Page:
Despite last-minute additions, Theresa May’s Brexit deal has again been heavily defeated in the Commons. Hence, MPs will need to consider an extension of Article 50. Meg Russell and Alan Renwick argue that for any practical purposes – including renegotiating a deal, or holding a referendum or citizens’ assembly to break the Brexit impasse – the extension previously proposed by the Prime Minister is too short. MPs may now want to press a longer extension on the government.
This week is crunch Brexit decision time for parliament. With the official exit day of 29 March just over a fortnight away, the Prime Minister has been defeated for the second time on her deal, despite some last-minute concessions. She has previously promised MPs further votes on two things: the immediate prospect of a ‘no deal’ exit, or requesting an extension to the Article 50 period. Following tonight’s defeat, MPs will be asked tomorrow whether they wish to exit without a deal on 29 March. If that is defeated, as looks very likely, they will be asked on Thursday whether the Prime Minister should return to Brussels requesting a delay to exit day. Such a decision is at the discretion of the EU27, who must unanimously agree.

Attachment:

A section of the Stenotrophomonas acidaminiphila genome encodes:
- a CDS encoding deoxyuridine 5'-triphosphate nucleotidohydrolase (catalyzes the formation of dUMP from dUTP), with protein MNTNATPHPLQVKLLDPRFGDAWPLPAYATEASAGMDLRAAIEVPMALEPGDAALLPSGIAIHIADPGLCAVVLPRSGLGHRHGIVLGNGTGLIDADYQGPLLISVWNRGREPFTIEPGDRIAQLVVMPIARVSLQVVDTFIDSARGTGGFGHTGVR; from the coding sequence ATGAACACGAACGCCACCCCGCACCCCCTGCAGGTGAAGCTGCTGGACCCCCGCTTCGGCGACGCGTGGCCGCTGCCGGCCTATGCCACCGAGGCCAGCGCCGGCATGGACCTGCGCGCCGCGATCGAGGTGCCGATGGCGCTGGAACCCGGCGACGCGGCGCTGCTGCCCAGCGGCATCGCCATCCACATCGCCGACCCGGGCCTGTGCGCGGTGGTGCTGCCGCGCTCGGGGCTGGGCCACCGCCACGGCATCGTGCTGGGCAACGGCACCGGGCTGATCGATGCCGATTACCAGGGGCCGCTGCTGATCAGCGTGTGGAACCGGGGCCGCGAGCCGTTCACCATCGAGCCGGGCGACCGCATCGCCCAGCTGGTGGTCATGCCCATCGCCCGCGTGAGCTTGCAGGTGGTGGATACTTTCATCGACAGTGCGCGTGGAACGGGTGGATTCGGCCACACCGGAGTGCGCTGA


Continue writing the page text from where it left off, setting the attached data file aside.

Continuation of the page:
The Prime Minister originally proposed that if the Commons supported extending Article 50 she would ask for a ‘short, limited extension’, which should go ‘not beyond the end of June’. But while this might buy the UK time, and avoid the immediate risk of a ‘no deal’ exit, would it really be adequate to resolve the situation? When MPs face this question, there are many reasons to believe that they should demand a longer extension, given how little could be achieved within three months.